A bacterial enzyme that was originally found in compost can be used to make high-quality new bottles
A mutated bacterial enzyme that breaks down plastic bottles in hours, enabling them to be used for recycling has been created by scientists.
This bacterial enzyme, originally discovered within compost, can reduce the bottles to their chemical building blocks that can then be recycled to be used to make new high-quality bottles.
The current recycling technologies usually produce plastic that is only good enough to be remade into materials for clothing and carpets.
Carbios, the company behind this scientific breakthrough, said that they were aiming to implement industrial-scale recycling within five years. They have partnered with major companies including Pepsi and L’Oréal to help fund the development of this new resource.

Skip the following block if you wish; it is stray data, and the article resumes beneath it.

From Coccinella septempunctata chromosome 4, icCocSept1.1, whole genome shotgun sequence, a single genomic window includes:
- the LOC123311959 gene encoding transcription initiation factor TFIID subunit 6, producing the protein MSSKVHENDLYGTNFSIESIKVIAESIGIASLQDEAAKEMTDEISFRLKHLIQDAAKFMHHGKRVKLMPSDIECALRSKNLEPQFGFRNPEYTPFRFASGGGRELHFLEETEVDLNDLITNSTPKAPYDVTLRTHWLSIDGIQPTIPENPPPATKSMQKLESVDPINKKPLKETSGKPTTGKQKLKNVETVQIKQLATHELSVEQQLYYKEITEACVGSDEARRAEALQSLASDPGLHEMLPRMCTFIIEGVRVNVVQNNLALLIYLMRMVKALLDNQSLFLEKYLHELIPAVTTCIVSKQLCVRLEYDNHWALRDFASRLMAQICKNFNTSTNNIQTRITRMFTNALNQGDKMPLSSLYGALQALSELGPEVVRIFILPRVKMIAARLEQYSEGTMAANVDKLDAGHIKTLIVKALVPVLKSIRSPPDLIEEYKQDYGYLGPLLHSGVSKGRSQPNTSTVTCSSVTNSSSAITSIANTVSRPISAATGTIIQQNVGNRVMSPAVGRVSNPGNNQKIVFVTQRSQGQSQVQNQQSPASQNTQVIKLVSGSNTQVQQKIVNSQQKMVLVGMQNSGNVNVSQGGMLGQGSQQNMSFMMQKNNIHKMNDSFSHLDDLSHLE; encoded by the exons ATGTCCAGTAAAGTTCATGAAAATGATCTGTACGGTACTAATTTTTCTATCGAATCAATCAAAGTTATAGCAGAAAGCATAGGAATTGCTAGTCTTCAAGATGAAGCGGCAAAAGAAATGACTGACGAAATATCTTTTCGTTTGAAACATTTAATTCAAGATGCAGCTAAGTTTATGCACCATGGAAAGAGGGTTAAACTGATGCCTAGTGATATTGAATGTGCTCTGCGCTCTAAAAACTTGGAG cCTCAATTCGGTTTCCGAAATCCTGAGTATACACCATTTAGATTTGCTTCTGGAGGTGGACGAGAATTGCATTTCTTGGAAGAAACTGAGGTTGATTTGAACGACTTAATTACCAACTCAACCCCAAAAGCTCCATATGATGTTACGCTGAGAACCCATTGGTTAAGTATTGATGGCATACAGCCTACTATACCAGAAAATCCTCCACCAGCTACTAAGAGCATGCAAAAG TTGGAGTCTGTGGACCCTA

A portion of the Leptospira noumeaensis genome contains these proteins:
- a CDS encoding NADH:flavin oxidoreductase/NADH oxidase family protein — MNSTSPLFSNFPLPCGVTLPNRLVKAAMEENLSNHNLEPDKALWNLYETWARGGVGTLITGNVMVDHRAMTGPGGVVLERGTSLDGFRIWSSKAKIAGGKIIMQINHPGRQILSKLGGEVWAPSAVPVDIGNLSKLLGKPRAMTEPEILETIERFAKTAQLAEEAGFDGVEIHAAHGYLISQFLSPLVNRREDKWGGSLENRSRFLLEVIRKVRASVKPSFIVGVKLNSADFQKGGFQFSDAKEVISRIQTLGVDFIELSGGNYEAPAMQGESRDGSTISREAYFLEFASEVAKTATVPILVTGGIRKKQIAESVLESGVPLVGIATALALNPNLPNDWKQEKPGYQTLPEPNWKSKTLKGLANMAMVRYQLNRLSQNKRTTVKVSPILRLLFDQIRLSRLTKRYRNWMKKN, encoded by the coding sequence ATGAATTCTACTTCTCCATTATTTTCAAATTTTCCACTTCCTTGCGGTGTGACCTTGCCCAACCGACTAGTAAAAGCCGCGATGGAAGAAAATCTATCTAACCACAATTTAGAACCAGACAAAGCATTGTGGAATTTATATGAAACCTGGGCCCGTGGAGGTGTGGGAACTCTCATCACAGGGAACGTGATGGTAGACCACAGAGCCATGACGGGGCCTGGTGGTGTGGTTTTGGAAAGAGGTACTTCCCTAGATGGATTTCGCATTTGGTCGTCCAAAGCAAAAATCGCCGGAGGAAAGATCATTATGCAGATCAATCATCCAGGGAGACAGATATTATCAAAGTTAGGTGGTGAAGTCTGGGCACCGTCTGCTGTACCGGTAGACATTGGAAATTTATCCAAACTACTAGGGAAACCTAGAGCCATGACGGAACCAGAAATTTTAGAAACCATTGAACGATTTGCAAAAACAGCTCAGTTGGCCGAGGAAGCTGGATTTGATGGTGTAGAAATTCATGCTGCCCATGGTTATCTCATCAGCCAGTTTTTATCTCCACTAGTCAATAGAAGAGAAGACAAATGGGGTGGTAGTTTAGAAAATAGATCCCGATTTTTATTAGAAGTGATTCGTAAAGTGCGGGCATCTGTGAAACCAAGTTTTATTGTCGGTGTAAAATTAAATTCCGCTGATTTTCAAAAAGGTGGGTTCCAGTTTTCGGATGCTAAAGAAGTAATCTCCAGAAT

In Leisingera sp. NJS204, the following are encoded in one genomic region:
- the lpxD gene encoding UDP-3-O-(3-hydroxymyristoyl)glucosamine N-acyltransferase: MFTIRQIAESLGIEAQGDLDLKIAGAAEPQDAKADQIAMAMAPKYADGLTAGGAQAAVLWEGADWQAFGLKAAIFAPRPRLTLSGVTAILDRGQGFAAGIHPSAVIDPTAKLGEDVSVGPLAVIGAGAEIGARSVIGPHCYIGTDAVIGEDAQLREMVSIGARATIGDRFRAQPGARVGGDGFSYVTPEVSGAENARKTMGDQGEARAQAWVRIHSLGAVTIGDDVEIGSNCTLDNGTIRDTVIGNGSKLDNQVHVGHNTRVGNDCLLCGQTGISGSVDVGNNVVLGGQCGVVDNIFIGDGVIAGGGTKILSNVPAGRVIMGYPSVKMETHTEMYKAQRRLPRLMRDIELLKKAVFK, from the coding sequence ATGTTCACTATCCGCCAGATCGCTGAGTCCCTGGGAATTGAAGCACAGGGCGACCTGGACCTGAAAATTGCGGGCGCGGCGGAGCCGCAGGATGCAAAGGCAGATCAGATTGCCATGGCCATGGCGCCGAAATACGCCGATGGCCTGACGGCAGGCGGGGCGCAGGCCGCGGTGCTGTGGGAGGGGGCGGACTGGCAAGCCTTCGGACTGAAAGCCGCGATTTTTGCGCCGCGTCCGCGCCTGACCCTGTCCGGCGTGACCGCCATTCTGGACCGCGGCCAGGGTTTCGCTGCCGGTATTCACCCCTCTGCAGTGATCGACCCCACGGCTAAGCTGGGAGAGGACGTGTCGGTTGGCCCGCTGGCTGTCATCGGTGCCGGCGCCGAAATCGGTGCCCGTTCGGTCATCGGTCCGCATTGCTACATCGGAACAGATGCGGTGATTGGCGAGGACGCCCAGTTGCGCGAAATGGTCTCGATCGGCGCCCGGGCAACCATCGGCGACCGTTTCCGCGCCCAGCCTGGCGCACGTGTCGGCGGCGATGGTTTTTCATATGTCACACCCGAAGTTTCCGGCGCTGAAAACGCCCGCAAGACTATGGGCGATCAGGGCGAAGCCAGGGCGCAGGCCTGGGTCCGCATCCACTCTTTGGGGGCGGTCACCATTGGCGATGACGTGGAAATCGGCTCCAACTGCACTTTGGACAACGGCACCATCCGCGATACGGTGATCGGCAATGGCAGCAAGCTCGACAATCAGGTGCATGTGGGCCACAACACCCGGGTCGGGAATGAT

The new enzyme has been referred to as a ‘major advance’ by independent experts, as billions of tonnes of plastic waste pollute the planet, and pose a particular risk to sea life.
Campaigners have said that reducing the use of plastic is paramount, however the company said that the strong, lightweight material is still very useful and that recycling needs to be part of the solution.
Prof John McGeehan, the director of the Centre for Enzyme Innovation at the University of Portsmouth has said:
“It makes the possibility of true industrial-scale biological recycling of PET a possibility. This is a very large advance in terms of speed, efficiency and heat tolerance,”
“It represents a significant step forward for true circular recycling of PET and has the potential to reduce our reliance on oil, cut carbon emissions and energy use, and incentivise the collection and recycling of waste plastic.”
Carbios are also making progress in finding biological ways to break down other major types of plastic.
In March, researchers from Germany revealed a bug that feasts on the toxic material polyurethane, and before that researchers had shown that wax moth larvae, usually bred as fish bait, can eat up polythene bags.
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